As I sit and watch another Redbird-less March Madness, I realize it’s a tough time to be an ISU basketball fan.
Illinois State basketball has seen more adversity than expected this past season, as mediocrity seemed to unveil itself where there was more than one problem.
Historically, ISU has seen only a few NCAA Tournament contending teams.
There is Redbird coaching legend Kevin Stallings’ 1996-98 squads, who set the standard with back-to-back Missouri Valley Conference titles and two NCAA Tournament appearances.
There is the more recent tale of MiKyle McIntosh and Paris Lee, as McIntosh inadvertently stained the program’s image in exchange for greener pastures while leading an ISU team to a school-setting 28-7 record.
And then there was Dan Muller’s 2018-19 Redbirds, comprised with the likes of Phil Fayne, Milik Yarbrough, Keyshawn Evans and Zach Copeland.
The Redbirds have yet to dance in the midst of March Madness since 1998 - a team in which Muller played a key part in the ‘Birds MVC Championship title and NCAA second-round loss.
Two years removed from the departure of Wichita State, a NCAA Tournament regular during its time in the Valley, you would think things would’ve gotten a bit easier for ISU.
A surprise return from Yarbrough this past summer, strong cases made for both Evans and Fayne and to top it off, the experience Muller brings was all that was needed to give the Redbirds a high preseason ranking.
Now expectedly ending with a loss in the MVC Tournament, ISU’s future postseason chances garner the opportunity to conjure something missing all season: clear leadership.
Where has it been? What is considered leadership? Is it found within the score columns and stat lines, attributing to on-court pressure?
Or, was it something else this season?
Unanswered questions swirled surrounding the Redbirds second-round loss to Drake in Arch Madness as ISU is just that: an inquiry fit for its biggest of wins and most complacent of losses.
But inconsistency on the court was not the only problem. Although an outcome of poor play, consistency wasn’t found within this group of talented players because even Duke has its off-nights.
Rather, it is found in values seemingly lost in translation by a veteran-led yet immature Illinois State program.
Who held who accountable? Who was not on the court that should be? Did depth play a role in its downfall, defeat or, even worse, dissatisfaction?
It wasn’t Yarbrough, Fayne or even anything to do with the coaching staff.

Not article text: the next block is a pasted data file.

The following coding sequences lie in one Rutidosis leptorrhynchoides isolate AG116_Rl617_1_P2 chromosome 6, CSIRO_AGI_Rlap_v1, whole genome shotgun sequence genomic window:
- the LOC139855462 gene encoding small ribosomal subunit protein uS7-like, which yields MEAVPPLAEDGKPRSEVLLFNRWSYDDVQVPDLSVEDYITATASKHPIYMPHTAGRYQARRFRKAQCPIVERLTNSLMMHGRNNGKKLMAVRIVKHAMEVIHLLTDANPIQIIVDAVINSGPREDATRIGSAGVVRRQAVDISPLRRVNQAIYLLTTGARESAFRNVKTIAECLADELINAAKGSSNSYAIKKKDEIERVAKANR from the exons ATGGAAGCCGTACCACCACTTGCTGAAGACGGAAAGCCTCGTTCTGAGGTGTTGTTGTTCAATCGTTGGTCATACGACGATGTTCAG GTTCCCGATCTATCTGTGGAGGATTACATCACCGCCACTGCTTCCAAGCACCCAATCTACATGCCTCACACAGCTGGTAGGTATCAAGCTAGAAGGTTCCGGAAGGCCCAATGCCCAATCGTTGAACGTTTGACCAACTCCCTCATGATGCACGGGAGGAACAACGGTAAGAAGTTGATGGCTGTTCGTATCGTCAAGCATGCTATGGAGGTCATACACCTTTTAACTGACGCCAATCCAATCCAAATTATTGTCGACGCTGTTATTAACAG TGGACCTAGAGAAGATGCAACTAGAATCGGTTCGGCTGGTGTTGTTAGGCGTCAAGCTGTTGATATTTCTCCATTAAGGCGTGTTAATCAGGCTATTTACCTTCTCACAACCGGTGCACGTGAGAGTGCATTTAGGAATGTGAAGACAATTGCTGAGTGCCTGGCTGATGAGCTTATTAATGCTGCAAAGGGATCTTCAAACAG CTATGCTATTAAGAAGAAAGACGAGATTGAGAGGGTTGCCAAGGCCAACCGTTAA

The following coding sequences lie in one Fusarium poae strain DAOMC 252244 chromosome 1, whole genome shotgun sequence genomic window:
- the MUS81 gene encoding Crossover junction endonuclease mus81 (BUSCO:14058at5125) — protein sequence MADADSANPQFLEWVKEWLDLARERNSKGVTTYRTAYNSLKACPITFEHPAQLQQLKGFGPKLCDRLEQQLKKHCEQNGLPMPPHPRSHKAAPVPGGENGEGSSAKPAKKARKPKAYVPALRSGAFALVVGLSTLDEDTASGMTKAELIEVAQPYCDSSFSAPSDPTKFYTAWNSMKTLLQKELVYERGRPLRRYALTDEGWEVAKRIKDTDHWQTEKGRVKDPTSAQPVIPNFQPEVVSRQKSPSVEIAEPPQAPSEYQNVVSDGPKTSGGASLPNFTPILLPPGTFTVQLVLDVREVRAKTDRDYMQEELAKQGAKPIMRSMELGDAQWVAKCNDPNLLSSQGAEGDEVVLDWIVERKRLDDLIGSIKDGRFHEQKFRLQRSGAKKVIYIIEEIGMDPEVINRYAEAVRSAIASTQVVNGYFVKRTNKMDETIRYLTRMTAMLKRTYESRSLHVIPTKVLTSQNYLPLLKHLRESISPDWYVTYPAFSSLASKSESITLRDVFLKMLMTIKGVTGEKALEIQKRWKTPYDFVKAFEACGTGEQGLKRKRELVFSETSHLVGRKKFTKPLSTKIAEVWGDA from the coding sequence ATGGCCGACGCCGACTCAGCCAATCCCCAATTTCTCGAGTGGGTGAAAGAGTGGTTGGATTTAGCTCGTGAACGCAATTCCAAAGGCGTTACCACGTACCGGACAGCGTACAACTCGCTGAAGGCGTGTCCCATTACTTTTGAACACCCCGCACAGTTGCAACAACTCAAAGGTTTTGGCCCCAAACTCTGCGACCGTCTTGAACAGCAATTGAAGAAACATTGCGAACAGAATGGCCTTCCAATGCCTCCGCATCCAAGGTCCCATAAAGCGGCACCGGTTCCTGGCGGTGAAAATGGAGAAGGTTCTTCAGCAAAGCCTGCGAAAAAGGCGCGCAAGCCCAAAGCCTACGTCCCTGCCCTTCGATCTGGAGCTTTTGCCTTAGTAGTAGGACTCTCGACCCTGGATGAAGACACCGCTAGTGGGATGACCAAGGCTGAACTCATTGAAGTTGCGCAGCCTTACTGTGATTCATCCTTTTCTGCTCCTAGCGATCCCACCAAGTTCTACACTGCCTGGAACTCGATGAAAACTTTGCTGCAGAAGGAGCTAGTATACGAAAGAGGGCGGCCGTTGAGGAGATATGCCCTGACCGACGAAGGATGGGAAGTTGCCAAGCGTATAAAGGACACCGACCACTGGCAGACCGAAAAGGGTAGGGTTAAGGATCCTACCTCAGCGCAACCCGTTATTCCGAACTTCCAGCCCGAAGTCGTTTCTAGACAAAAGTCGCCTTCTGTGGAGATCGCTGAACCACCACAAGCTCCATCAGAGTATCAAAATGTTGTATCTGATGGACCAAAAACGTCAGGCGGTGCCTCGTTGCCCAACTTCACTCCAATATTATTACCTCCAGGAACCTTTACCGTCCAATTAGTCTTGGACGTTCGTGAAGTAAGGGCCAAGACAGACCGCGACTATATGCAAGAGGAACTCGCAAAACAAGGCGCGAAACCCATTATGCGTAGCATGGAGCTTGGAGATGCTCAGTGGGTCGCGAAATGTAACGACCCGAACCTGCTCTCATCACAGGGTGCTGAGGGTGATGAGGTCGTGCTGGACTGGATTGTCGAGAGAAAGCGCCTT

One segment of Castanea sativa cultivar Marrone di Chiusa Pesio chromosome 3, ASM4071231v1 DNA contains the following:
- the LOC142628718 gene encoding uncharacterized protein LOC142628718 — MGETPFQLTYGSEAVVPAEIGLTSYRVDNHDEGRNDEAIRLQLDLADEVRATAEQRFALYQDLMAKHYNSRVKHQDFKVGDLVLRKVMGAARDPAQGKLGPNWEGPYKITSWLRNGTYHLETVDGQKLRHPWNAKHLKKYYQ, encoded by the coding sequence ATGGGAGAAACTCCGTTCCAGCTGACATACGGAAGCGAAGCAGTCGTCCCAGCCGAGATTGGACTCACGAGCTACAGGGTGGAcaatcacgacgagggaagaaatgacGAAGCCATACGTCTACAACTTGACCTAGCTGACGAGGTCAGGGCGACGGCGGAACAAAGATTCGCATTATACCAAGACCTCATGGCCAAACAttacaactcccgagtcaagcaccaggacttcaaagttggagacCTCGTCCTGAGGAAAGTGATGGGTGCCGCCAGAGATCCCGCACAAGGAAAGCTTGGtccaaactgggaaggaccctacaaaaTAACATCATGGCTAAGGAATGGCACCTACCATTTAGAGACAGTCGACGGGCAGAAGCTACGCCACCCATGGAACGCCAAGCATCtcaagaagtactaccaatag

It’s the student-fans.
These questions would be relevant if they even pertained to the team, but a team without people supporting them through time and time again is, well ... nothing.
Not all fans are at fault, for the loyal and Redbird faithful have their voices heard loud and clear every home game.
But it feels like that sometimes; late nights in Redbird Arena can mirror the lifeless nature of ISU’s lackluster fortune.
Sure, big games and a rivalry week with ESPN-type coverage will draw crowds, that seems to be a given. Yet, entitlement and incentive remarkably cast themselves as the unforeseen villain, plaguing an almost nonexistent student fan base.
“Why should we care?” asks the student. “What’s in it for us?”
ISU’s second highest attended game this season was against Loyola Feb. 2 with 8,017 fans seated in the Redbird Arena (10,200 max capacity).
All eyes were planted on the ESPN primetime matchup as the athletic department promised free pizza in effort to attract a crowd.
ISU and Bradley’s Feb. 16 rivalry matchup reeled in the highest of the season at 9,011 total fans with a packed student section.
The average student attendance during a regular mid-week game?
Sad? Sure. Unacceptable? A stretch. But really, it was almost unbelievable.
Granted, $5 per ticket isn’t much, but the university should strive to make games more available for students to attend, not solely in effort to dress up attendance for a national television spot.
Although a state-budgeted school, students are traditionally the backbone to college fan bases. MVC powerhouse Loyola allows students into games for free, without question or warrant to the amount of money raked in from regular ticket sales.